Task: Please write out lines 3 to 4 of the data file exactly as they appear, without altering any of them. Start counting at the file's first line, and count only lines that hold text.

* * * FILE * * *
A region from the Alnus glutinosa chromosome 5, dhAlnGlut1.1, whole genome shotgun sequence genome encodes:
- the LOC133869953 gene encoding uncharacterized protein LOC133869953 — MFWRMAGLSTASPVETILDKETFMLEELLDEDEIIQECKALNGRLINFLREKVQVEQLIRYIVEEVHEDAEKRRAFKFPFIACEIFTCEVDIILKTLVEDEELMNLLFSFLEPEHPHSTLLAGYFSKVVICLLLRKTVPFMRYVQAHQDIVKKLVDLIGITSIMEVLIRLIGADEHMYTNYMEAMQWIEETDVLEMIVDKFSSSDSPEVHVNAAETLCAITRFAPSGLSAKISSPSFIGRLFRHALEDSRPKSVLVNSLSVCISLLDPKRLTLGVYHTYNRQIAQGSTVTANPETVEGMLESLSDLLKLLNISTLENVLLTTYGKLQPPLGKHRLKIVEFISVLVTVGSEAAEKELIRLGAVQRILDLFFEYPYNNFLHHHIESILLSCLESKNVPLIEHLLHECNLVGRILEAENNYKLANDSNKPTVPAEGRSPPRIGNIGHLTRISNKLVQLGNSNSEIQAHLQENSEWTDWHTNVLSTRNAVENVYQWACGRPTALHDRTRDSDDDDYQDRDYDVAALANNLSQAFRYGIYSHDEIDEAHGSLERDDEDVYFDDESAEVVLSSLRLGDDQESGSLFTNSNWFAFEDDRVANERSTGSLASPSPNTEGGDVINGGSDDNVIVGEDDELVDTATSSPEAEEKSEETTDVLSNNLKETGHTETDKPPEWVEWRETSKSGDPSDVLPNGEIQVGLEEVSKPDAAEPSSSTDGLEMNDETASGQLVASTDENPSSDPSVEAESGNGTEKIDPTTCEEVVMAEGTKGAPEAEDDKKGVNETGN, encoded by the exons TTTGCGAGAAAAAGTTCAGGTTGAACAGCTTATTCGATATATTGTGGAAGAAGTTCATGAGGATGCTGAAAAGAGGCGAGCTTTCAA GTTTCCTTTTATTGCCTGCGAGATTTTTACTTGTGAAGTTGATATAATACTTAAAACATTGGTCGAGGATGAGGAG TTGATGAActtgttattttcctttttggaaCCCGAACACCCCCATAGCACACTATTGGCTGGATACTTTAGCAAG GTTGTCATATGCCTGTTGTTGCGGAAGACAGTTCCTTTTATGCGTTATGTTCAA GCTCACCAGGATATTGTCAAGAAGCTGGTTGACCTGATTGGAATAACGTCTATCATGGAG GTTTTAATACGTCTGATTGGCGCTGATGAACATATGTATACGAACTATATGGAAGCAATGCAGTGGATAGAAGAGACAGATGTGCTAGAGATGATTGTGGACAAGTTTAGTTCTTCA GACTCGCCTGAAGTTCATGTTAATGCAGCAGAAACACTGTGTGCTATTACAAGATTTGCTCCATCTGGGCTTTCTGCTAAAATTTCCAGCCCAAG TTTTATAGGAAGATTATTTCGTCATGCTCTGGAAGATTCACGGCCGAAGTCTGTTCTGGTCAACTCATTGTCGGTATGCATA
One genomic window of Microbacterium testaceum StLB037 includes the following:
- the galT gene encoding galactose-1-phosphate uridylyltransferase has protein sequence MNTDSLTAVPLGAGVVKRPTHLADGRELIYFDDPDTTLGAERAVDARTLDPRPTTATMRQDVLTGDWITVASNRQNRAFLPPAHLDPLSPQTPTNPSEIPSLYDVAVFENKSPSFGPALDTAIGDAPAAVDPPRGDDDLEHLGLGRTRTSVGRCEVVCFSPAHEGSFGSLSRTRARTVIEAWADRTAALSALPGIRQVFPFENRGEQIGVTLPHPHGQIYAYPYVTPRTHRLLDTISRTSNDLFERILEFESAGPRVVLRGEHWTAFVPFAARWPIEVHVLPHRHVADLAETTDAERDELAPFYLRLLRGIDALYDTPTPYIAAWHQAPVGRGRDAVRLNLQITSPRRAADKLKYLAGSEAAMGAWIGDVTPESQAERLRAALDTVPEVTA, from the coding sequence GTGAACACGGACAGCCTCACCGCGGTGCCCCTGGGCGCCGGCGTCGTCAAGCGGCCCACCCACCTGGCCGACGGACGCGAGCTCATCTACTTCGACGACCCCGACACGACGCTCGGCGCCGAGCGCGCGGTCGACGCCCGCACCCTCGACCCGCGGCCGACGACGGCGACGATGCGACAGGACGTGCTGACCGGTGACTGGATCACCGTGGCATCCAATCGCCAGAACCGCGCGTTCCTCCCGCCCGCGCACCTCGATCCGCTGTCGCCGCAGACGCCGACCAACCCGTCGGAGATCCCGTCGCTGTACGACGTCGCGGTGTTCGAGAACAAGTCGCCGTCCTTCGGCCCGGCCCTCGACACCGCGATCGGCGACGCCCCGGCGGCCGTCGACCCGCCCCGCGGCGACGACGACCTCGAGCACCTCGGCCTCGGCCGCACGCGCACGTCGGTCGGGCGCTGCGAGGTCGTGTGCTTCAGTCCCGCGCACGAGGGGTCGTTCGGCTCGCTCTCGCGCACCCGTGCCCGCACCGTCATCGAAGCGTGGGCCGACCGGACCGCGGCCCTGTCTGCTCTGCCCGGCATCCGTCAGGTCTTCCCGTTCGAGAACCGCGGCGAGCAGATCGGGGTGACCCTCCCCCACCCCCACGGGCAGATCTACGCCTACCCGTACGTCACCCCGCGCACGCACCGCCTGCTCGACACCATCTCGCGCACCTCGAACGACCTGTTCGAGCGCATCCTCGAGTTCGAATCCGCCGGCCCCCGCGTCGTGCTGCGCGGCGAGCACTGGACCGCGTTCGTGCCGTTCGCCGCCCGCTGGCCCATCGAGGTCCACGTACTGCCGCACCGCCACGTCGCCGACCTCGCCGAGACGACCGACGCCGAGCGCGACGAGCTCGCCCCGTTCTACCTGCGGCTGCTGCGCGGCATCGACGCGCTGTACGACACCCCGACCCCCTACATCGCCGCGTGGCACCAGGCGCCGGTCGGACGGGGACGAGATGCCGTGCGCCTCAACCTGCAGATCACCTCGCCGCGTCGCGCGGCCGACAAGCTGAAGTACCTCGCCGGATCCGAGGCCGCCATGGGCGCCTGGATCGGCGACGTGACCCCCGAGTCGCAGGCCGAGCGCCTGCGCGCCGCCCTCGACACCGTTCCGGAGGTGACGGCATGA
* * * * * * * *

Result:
One genomic window of Microbacterium testaceum StLB037 includes the following:
- the galT gene encoding galactose-1-phosphate uridylyltransferase has protein sequence MNTDSLTAVPLGAGVVKRPTHLADGRELIYFDDPDTTLGAERAVDARTLDPRPTTATMRQDVLTGDWITVASNRQNRAFLPPAHLDPLSPQTPTNPSEIPSLYDVAVFENKSPSFGPALDTAIGDAPAAVDPPRGDDDLEHLGLGRTRTSVGRCEVVCFSPAHEGSFGSLSRTRARTVIEAWADRTAALSALPGIRQVFPFENRGEQIGVTLPHPHGQIYAYPYVTPRTHRLLDTISRTSNDLFERILEFESAGPRVVLRGEHWTAFVPFAARWPIEVHVLPHRHVADLAETTDAERDELAPFYLRLLRGIDALYDTPTPYIAAWHQAPVGRGRDAVRLNLQITSPRRAADKLKYLAGSEAAMGAWIGDVTPESQAERLRAALDTVPEVTA, from the coding sequence GTGAACACGGACAGCCTCACCGCGGTGCCCCTGGGCGCCGGCGTCGTCAAGCGGCCCACCCACCTGGCCGACGGACGCGAGCTCATCTACTTCGACGACCCCGACACGACGCTCGGCGCCGAGCGCGCGGTCGACGCCCGCACCCTCGACCCGCGGCCGACGACGGCGACGATGCGACAGGACGTGCTGACCGGTGACTGGATCACCGTGGCATCCAATCGCCAGAACCGCGCGTTCCTCCCGCCCGCGCACCTCGATCCGCTGTCGCCGCAGACGCCGACCAACCCGTCGGAGATCCCGTCGCTGTACGACGTCGCGGTGTTCGAGAACAAGTCGCCGTCCTTCGGCCCGGCCCTCGACACCGCGATCGGCGACGCCCCGGCGGCCGTCGACCCGCCCCGCGGCGACGACGACCTCGAGCACCTCGGCCTCGGCCGCACGCGCACGTCGGTCGGGCGCTGCGAGGTCGTGTGCTTCAGTCCCGCGCACGAGGGGTCGTTCGGCTCGCTCTCGCGCACCCGTGCCCGCACCGTCATCGAAGCGTGGGCCGACCGGACCGCGGCCCTGTCTGCTCTGCCCGGCATCCGTCAGGTCTTCCCGTTCGAGAACCGCGGCGAGCAGATCGGGGTGACCCTCCCCCACCCCCACGGGCAGATCTACGCCTACCCGTACGTCACCCCGCGCACGCACCGCCTGCTCGACACCATCTCGCGCACCTCGAACGACCTGTTCGAGCGCATCCTCGAGTTCGAATCCGCCGGCCCCCGCGTCGTGCTGCGCGGCGAGCACTGGACCGCGTTCGTGCCGTTCGCCGCCCGCTGGCCCATCGAGGTCCACGTACTGCCGCACCGCCACGTCGCCGACCTCGCCGAGACGACCGACGCCGAGCGCGACGAGCTCGCCCCGTTCTACCTGCGGCTGCTGCGCGGCATCGACGCGCTGTACGACACCCCGACCCCCTACATCGCCGCGTGGCACCAGGCGCCGGTCGGACGGGGACGAGATGCCGTGCGCCTCAACCTGCAGATCACCTCGCCGCGTCGCGCGGCCGACAAGCTGAAGTACCTCGCCGGATCCGAGGCCGCCATGGGCGCCTGGATCGGCGACGTGACCCCCGAGTCGCAGGCCGAGCGCCTGCGCGCCGCCCTCGACACCGTTCCGGAGGTGACGGCATGA